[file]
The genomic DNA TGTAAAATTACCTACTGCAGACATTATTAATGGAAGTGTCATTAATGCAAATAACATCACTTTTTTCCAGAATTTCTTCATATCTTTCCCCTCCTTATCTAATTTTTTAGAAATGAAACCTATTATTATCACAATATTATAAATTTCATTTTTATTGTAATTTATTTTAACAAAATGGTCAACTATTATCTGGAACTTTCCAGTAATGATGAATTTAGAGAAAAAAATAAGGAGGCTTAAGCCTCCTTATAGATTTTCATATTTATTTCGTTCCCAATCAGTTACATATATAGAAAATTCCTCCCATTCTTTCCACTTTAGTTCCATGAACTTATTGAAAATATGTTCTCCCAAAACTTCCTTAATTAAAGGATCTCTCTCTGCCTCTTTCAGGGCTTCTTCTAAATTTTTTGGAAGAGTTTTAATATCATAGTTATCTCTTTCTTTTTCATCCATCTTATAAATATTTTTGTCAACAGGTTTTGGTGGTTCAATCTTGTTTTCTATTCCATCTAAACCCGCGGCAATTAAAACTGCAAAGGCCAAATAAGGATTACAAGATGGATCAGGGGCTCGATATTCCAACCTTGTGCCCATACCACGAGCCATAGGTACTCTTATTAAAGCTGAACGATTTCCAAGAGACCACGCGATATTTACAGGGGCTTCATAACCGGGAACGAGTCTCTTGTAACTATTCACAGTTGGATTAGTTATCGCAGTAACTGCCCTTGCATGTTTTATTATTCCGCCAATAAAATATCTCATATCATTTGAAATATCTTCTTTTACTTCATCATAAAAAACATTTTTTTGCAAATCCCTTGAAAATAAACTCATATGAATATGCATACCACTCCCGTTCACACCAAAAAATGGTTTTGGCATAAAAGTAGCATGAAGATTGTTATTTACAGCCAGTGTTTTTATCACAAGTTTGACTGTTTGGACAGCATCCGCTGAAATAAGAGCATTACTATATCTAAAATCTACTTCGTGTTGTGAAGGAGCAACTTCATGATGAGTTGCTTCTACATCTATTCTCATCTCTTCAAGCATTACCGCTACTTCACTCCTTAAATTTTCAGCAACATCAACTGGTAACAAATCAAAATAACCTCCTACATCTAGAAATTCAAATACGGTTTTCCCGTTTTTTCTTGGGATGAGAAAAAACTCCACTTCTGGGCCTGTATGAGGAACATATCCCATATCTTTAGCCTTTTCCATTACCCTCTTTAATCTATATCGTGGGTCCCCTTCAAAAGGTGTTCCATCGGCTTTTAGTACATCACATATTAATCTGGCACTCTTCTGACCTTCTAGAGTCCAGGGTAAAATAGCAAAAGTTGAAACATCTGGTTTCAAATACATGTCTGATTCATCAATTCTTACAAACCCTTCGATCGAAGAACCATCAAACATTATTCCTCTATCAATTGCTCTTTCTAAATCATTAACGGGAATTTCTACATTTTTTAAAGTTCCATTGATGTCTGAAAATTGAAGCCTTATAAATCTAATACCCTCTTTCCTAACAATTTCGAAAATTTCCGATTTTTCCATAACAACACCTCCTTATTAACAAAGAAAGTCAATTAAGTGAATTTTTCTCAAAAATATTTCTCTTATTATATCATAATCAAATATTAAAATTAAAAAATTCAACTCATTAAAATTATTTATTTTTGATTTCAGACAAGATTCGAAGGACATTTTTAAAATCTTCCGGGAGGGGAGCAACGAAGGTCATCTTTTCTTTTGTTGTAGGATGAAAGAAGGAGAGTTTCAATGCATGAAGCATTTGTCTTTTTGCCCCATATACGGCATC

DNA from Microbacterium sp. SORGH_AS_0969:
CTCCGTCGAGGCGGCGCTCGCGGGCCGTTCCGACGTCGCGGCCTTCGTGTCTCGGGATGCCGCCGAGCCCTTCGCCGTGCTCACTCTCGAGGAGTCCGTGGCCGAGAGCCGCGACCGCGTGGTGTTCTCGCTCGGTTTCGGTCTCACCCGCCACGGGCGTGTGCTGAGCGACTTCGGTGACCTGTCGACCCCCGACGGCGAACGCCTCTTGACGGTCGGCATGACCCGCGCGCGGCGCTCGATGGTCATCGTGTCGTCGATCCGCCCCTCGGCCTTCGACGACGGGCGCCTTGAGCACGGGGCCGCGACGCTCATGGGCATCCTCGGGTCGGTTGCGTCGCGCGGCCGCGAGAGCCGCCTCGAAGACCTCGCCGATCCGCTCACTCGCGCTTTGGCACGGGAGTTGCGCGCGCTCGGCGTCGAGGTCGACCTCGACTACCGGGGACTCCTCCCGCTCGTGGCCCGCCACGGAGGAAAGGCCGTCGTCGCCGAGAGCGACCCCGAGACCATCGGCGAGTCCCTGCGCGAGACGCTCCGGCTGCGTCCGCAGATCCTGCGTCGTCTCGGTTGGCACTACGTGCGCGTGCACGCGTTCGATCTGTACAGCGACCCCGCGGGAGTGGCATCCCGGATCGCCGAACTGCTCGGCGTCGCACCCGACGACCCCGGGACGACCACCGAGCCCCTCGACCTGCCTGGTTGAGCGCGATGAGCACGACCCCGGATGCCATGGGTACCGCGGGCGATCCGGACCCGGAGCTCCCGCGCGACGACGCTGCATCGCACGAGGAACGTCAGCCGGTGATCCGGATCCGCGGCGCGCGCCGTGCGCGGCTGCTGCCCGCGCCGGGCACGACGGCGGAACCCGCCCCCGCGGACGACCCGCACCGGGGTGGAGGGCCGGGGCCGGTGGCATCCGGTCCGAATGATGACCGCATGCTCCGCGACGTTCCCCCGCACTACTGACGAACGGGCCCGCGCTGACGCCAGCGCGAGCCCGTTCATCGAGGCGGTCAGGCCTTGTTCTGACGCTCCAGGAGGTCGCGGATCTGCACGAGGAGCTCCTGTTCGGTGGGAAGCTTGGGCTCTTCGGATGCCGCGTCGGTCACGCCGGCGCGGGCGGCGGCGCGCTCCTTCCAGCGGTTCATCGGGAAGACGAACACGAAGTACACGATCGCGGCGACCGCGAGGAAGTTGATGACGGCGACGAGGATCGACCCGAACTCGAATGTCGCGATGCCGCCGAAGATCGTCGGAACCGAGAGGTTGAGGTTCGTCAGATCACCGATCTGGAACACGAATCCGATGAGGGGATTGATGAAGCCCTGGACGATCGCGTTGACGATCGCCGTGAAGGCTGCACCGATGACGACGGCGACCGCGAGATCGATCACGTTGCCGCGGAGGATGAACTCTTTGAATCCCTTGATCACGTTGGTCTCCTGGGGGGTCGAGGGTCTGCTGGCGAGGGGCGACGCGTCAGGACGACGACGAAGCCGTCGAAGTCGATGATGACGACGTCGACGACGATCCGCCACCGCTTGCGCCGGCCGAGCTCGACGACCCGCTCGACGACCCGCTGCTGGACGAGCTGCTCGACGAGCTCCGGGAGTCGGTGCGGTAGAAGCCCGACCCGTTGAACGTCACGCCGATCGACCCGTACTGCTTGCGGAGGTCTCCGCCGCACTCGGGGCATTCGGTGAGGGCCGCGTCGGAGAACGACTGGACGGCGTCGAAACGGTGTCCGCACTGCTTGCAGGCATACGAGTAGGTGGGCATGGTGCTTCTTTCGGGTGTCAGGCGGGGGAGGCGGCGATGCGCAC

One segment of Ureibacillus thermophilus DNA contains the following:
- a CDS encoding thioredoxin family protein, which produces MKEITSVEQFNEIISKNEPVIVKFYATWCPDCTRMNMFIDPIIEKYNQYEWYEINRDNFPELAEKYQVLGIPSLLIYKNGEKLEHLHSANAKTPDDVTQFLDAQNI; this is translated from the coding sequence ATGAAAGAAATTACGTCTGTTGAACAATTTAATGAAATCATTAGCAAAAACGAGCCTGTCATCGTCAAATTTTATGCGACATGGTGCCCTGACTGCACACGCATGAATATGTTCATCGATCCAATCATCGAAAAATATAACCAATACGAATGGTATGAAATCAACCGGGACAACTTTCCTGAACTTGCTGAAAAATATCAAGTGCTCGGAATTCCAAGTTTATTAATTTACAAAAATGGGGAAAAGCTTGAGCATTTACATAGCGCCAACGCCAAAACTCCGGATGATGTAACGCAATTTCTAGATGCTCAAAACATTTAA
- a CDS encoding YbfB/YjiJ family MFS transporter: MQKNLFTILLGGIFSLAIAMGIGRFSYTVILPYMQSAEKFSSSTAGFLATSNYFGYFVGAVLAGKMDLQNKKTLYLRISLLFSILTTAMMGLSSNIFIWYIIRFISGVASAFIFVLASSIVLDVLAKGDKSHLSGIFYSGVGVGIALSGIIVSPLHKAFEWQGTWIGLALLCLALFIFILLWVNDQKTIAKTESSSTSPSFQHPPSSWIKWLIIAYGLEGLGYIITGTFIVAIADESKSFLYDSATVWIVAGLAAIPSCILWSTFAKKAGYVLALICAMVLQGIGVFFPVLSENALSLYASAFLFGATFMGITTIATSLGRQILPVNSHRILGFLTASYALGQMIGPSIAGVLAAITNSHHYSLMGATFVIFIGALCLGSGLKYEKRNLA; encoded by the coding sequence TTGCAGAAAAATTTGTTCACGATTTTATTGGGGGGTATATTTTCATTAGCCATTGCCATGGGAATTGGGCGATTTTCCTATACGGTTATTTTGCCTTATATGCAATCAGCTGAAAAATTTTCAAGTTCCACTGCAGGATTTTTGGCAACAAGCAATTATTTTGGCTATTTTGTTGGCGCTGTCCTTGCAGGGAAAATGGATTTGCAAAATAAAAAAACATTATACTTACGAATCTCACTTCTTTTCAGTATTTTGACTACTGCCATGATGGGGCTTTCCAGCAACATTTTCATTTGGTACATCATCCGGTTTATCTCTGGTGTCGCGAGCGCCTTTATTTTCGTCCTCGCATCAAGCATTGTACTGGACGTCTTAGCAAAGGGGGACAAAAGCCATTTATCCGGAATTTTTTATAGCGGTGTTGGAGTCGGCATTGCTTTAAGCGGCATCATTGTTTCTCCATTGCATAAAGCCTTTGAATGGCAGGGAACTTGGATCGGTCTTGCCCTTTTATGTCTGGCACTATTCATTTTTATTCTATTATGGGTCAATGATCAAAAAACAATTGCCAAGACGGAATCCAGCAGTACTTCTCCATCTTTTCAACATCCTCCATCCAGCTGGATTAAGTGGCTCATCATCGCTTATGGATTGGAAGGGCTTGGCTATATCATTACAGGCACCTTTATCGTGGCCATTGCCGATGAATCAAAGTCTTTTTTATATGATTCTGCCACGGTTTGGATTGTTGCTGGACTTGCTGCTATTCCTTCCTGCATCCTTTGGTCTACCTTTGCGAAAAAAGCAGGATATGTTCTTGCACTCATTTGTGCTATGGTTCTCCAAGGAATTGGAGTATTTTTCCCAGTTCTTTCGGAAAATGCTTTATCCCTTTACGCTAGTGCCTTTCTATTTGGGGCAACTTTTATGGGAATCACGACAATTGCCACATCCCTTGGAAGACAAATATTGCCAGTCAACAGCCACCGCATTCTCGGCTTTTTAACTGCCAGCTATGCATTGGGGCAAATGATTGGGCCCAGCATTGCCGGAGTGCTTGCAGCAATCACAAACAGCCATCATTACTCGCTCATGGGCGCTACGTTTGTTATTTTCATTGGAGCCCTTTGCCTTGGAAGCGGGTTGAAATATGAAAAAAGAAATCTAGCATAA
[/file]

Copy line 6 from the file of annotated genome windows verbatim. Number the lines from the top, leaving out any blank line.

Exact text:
- a CDS encoding YbfB/YjiJ family MFS transporter: MQKNLFTILLGGIFSLAIAMGIGRFSYTVILPYMQSAEKFSSSTAGFLATSNYFGYFVGAVLAGKMDLQNKKTLYLRISLLFSILTTAMMGLSSNIFIWYIIRFISGVASAFIFVLASSIVLDVLAKGDKSHLSGIFYSGVGVGIALSGIIVSPLHKAFEWQGTWIGLALLCLALFIFILLWVNDQKTIAKTESSSTSPSFQHPPSSWIKWLIIAYGLEGLGYIITGTFIVAIADESKSFLYDSATVWIVAGLAAIPSCILWSTFAKKAGYVLALICAMVLQGIGVFFPVLSENALSLYASAFLFGATFMGITTIATSLGRQILPVNSHRILGFLTASYALGQMIGPSIAGVLAAITNSHHYSLMGATFVIFIGALCLGSGLKYEKRNLA; encoded by the coding sequence TTGCAGAAAAATTTGTTCACGATTTTATTGGGGGGTATATTTTCATTAGCCATTGCCATGGGAATTGGGCGATTTTCCTATACGGTTATTTTGCCTTATATGCAATCAGCTGAAAAATTTTCAAGTTCCACTGCAGGATTTTTGGCAACAAGCAATTATTTTGGCTATTTTGTTGGCGCTGTCCTTGCAGGGAAAATGGATTTGCAAAATAAAAAAACATTATACTTACGAATCTCACTTCTTTTCAGTATTTTGACTACTGCCATGATGGGGCTTTCCAGCAACATTTTCATTTGGTACATCATCCGGTTTATCTCTGGTGTCGCGAGCGCCTTTATTTTCGTCCTCGCATCAAGCATTGTACTGGACGTCTTAGCAAAGGGGGACAAAAGCCATTTATCCGGAATTTTTTATAGCGGTGTTGGAGTCGGCATTGCTTTAAGCGGCATCATTGTTTCTCCATTGCATAAAGCCTTTGAATGGCAGGGAACTTGGATCGGTCTTGCCCTTTTATGTCTGGCACTATTCATTTTTATTCTATTATGGGTCAATGATCAAAAAACAATTGCCAAGACGGAATCCAGCAGTACTTCTCCATCTTTTCAACATCCTCCATCCAGCTGGATTAAGTGGCTCATCATCGCTTATGGATTGGAAGGGCTTGGCTATATCATTACAGGCACCTTTATCGTGGCCATTGCCGATGAATCAAAGTCTTTTTTATATGATTCTGCCACGGTTTGGATTGTTGCTGGACTTGCTGCTATTCCTTCCTGCATCCTTTGGTCTACCTTTGCGAAAAAAGCAGGATATGTTCTTGCACTCATTTGTGCTATGGTTCTCCAAGGAATTGGAGTATTTTTCCCAGTTCTTTCGGAAAATGCTTTATCCCTTTACGCTAGTGCCTTTCTATTTGGGGCAACTTTTATGGGAATCACGACAATTGCCACATCCCTTGGAAGACAAATATTGCCAGTCAACAGCCACCGCATTCTCGGCTTTTTAACTGCCAGCTATGCATTGGGGCAAATGATTGGGCCCAGCATTGCCGGAGTGCTTGCAGCAATCACAAACAGCCATCATTACTCGCTCATGGGCGCTACGTTTGTTATTTTCATTGGAGCCCTTTGCCTTGGAAGCGGGTTGAAATATGAAAAAAGAAATCTAGCATAA